Ivy Hill, my neighborhood since last summer, is a residential area bound by Park Boulevard, E18th Street, and 9th Avenue. It is commonly referred to by Oaklanders as “Eastlake” and often “Funktown.” There are many single-family homes, duplexes, and multifamily apartments in all directions of where I live.
Our neighbors are a blend of Black, Asian, white, and Latino homeowners and renters. Most homes have front yards.
When we walk outside, my son likes to point out the different colored garage doors. He points at each one we pass and shouts, “White!” “Red!” “Brown!”
We are situated on the crest of a small, but steep, incline two blocks from F.M. Smith Park. A gentle breeze gets carried uphill from Lake Merritt almost every evening, causing the leaves in the trees to rustle. Sometimes we hear the bark of our neighbor’s little white dog, or the voices of small children laughing from across the street. Most of the time, we hear the sounds of cars starting their engines or passing by, airplanes zipping overhead, and big trucks collecting the garbage.
During our walks, my toddler explores by walking up the neighbors’ steps and driveways, or waving to people. This usually breaks the ice between us and our new neighbors. On a partially sunny weekend morning, we walk down 6th Avenue and turn on E. 18th Street towards Lake Merritt. As my partner pushes the stroller, my two-year-old waves and dangles his toy keys at every passerby. On E. 18th Street, an elderly Asian gentleman makes eye contact with me while he arches his body side-to-side in his front yard. He points to my son, who is now about half a block down the street, and asks if my son is mine: “Your son?”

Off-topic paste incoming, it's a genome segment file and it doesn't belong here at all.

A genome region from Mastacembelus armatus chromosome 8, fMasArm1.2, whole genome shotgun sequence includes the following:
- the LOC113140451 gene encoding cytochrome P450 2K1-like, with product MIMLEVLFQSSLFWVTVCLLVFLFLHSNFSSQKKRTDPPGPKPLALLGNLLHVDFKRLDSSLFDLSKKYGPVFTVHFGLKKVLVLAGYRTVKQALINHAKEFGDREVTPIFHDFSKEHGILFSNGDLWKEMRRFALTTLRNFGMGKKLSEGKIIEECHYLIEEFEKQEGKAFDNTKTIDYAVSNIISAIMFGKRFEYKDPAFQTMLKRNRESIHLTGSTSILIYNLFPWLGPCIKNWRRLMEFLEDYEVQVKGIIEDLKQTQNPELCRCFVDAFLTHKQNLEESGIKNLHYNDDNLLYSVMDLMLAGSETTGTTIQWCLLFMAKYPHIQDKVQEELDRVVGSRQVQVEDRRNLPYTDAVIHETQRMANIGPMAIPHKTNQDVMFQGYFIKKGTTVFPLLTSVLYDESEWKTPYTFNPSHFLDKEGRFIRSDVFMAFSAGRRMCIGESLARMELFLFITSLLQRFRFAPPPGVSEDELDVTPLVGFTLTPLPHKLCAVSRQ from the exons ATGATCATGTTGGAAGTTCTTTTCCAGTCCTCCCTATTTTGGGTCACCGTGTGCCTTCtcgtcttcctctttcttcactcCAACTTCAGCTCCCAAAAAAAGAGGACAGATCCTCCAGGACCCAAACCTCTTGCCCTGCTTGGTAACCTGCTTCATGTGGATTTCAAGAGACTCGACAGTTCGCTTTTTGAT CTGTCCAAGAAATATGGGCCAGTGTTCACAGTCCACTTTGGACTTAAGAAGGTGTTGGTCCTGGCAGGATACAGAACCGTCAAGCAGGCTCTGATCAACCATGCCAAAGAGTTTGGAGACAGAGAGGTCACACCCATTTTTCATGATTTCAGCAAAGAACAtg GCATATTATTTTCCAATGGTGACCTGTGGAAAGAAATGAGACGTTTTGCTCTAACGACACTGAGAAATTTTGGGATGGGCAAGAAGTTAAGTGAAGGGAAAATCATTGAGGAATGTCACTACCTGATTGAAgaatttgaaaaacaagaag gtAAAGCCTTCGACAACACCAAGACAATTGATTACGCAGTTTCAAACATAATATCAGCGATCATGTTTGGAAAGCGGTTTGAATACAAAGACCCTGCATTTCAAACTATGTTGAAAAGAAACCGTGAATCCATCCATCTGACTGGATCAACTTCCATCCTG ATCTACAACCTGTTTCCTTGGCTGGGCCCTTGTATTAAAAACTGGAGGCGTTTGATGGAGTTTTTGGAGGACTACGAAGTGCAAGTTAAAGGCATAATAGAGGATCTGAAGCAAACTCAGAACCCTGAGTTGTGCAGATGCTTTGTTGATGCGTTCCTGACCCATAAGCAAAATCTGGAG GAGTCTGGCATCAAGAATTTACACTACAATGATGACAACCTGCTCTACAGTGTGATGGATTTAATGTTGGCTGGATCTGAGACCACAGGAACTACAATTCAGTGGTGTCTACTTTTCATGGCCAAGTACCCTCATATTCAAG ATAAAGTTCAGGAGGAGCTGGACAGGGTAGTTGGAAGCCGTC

I nod and instinctively say, “Yes, he is my son” in Cantonese, one of my two native tongues. His eyebrows shoot up and his head jerks back slightly, as if he was surprised to hear me speak Cantonese. When this happens, the other person usually says in a condescending tone, “Oh, you speak such good Cantonese.” In this instance, we strike up a friendly conversation about what it is like to live in Eastlake. I was surprised that he was interested in holding a conversation with me, even though I am not a native Chinese-born speaker.
He mentions that the location of his home is convenient because it is a bus ride away to Chinatown via the 14, 40, 62, or 33 AC Transit bus lines, so he doesn’t need to rely on a car. However, he says, the drawbacks of being located on a busy street are the noisy cars passing in the middle of the night.
As we went back and forth, I noticed it was easy to speak with him. I sometimes stop myself from having quality interactions with immigrants from Asia because I assume that linguistic barriers will prevent us from going beyond the surface.
What I like most about my new neighborhood is how welcoming, friendly, and approachable people are, including and especially the Asian residents.
When I moved to Ivy Hill, I wanted a walkable neighborhood for my toddler to play outside. What I got was a dynamic neighborhood that makes me, an Oakland-born Chinese-Vietnamese woman, feel at home. For the first time in my life, I feel like I am part of an Oakland landscape, where I can embrace the fact that I am both Chinese-Vietnamese, and second-generation American without feeling like I am an outsider of either identity group.